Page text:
cams perfectly - I have heard to many bad stories of it being out buy just one tooth.
Nothing breaks but the car has no power and won't rev if out by one tooth. That's a
re-manufactured air-conditioning compressor as well.
The great big plate across the front of the engine on the 32 is always a bit of a
struggle. I find it gets caught up on the rubber power steering hoses. I'm getting better
at it but it ain't much fun. Apparently it's easier on every other 1UZ-FE - but the
Actives are all different. Some workshops will quote an extra 5 hours labour doing an
Active belt over a regular Soarer, Celsior etc!.
Common problem #5 - hinges stuffed
The door hinge was worn - so I unplugged the loom from the foot well, supported the
door with a trolley jack and wood, and changed it over. The loom goes through the hinge so
I thought it would be a bit easier to unplug it from the foot well rather than remove the
whole loom from the door. Better than new hinges are now available from Daryl
Common problem #6 - Boot struts failure.
I bought some of those $48 ebay Soarer boot gas struts. This 1991 model Soarer needed
the ones with the nut and bolt end. There are two types I think. I found them hard to
install. I ended up removing the clip that holds the bolt, and then pressing the strut as
hard as I could to get it on.
Common problem #7 - Door window regulator failed
Another common Soarer problem- the plastic bit on the window regulator had broke. It is
expensive at $240 retail to replace. New one on the left.
The EMV screen talks to the built in GPS and insists I'm driving in Japan.
Common problem #8 - Transmission shifting from 1st to 3rd - solenoids playing up.
Now and again the trans would short shift 2nd gear and go to third gear. This made the
car sluggish. It had happened to my own Soarer years ago and it probably was the solenoids
in the trans playing up. I wanted Michael at MV Automatics to put a pair of new solenoids
in the trans and give it a service. Before I gave the car to Michael I flushed the trans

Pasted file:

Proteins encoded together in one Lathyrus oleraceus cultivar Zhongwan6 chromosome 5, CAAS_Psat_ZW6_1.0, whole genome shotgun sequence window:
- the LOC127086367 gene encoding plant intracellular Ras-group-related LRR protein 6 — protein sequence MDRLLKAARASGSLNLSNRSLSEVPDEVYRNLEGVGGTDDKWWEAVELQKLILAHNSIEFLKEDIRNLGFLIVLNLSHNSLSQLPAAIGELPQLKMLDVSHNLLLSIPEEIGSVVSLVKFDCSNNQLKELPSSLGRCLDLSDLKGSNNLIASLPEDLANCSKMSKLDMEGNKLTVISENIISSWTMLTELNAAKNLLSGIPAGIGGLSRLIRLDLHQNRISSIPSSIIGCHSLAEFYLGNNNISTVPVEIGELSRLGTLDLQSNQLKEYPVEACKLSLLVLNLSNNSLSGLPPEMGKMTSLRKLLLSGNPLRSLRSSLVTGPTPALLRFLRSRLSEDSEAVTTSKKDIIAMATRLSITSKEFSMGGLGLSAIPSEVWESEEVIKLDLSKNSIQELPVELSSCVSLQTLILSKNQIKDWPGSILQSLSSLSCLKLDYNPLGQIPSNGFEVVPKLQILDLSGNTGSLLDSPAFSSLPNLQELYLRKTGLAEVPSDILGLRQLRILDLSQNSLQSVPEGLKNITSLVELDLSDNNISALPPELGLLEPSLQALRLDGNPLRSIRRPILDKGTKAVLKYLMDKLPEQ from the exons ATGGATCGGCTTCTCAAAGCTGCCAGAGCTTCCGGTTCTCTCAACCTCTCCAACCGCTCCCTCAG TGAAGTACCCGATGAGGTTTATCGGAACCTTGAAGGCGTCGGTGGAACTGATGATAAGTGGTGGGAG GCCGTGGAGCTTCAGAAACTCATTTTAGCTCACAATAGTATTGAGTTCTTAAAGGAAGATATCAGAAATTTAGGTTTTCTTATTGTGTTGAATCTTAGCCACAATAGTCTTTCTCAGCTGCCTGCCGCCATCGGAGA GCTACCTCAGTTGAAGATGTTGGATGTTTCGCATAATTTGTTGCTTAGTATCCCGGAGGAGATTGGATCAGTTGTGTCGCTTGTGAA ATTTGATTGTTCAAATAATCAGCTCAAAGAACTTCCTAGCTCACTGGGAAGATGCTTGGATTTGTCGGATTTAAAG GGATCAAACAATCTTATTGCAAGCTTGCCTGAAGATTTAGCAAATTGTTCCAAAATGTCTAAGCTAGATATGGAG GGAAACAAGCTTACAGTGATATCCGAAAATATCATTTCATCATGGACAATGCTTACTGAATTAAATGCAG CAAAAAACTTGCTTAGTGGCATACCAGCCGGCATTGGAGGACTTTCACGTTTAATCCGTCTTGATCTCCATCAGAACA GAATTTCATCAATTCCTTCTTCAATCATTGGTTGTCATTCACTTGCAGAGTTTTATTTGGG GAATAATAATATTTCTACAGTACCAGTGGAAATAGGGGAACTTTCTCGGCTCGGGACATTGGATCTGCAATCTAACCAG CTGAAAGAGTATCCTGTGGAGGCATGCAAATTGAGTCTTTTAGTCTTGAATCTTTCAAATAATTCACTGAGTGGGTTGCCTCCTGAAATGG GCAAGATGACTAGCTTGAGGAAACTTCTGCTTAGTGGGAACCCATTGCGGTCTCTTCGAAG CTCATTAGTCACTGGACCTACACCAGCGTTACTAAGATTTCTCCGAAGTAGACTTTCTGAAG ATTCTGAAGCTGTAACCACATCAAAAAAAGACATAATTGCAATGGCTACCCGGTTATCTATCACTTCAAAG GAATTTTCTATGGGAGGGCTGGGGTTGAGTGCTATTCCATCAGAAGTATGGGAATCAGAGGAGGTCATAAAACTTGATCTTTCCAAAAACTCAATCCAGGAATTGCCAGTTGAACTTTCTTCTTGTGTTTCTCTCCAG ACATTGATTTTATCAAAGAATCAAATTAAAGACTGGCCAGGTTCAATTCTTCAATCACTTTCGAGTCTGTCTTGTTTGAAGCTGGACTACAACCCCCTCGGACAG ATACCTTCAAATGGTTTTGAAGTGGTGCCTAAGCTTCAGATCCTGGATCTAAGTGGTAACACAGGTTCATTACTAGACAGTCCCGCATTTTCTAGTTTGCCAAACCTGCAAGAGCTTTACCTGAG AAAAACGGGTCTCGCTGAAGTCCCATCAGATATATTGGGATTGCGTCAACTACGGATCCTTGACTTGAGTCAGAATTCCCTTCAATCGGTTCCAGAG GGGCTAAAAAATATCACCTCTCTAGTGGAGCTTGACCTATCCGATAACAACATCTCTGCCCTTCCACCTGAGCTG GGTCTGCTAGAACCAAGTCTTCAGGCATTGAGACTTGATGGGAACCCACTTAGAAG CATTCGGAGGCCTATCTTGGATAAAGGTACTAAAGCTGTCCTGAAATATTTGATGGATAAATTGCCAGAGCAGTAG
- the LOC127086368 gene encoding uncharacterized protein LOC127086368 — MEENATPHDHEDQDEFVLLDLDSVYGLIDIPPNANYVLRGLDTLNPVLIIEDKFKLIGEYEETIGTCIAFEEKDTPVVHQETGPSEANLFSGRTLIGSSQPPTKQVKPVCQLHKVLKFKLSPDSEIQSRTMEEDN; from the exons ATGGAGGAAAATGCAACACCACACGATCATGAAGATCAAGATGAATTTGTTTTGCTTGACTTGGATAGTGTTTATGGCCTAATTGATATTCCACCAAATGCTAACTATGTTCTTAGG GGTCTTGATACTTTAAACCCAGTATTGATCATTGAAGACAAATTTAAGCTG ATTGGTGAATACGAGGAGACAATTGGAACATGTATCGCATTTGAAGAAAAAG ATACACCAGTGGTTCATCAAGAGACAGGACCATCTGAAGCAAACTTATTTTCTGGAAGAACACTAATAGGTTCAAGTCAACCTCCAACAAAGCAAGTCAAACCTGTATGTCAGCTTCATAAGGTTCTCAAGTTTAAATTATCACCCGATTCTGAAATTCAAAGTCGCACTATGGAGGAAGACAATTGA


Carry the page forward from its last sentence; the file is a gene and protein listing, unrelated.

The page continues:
with copius amounts of fluid!
For the V8 I always use Toyota T-IV trans fluid. http://planetsoarer.com/autotrans/autotrans.htm
To flush the trans I connect a rubber hose to the trans cooler line that exits the
radiator on the battery side of the car. Then I start the car for a few seconds, watch the
fluid pump into the bottle, turn off refill with new fluid and do it all again. This pumps
new fluid through the trans, the torque convertor, the cooler and out into the bottle.
When the bottle starts to fill with new looking clear red fluid I stop and refill. Usually
takes me around 20 litres to do the job. Correct fluid level is with the car running in
Here is Michael at MV Automatics with the Soarer. I leave it with him all day and catch
the train to work from Blackwood to Adelaide. Michael serviced the trans and replaced the
solenoids with new ones. The trans is fabulous now.
Common problem #9 - Brake discs, fluid bleed and booster accumulator.
Front discs had plenty of meat and pad left so a light skim for them
As usual the rear discs where marginal so new ones for the back. I like Castrol
Response4 - easy to get, high boiling point and affordable.
I always like to remind myself before putting the disc on which way to adjust the
handbrake shoes with the screwdriver.
Handle down and the handbrake gets tight - I like to get it so I just hear it start to
touch the hub.
The rear pads had lots of life left so used my special pad pusher to push the piston
back. I bleed the whole system with new brake fluid. Bleeding the TRC booster as per the
manual always gives me a nice high firm pedal. http://planetsoarer.com/mediumbrakes/masterbleed.htm
I removed the accumulator on the master cylinder with the key off and having pressed
the brake pedal 40 odd times to release any pressure.
The accumulator at rest has about 1200 psi of nitrogen above a floating piston when
new. I got a Peter Taplin recond job with new seals and a valve on top to top up with
nitrogen if needed.
I made a bit of a too up to remove the accumulator from the master cylinder. Next time
I'll just use a pipe wrench - it scratches it a little bit but I don't think it matters. I
didn't bother unscrewing the accumulator into top and bottom bits- the bottom lip is
rolled over the thread making to stop it coming apart. Peter Taplin uses a lathe to remove
the lip before rebuilding them. New price is around the $400 to $600 mark I hear.
Now the brakes are terrific.
Common problem #10 - Cooling system
Seems like the most common cause of engine failure is top radiator tank failure! I have
seen some disasterous top tank failures. Nowadays it is easy to get any radiator repair
shop to replace the top tank. My radiator mate reckons the top tank should be replaced
regularly like any serviceable item rather than waiting for it to fail and risk destroying
the engine due to overheating. Another thing he showed me was scrape marks on the
thermostat means it should be replaced too.
Apparently these marks means it's time for a new thermostat. So I popped on in with
Common problem #11 - Spark plugs
Genuine platimim plugs should be replaced every 100 000 km. I got these Iridium plugs
because that was what my brother provided me- it wasn't a special preference or
anything. Biggest cause of misfiring I reckon is water in the sparkplug holes.
Biggest cause of plug lead failure is changing the plugs and pulling a lead wrong and
breaking it. I use a pair of pliers on the plug cap where the grip is - I never touch the
actual wire itself - too easy to break and pull out of the cap etc. http://planetsoarer.com/penski/ThePenskiFile.html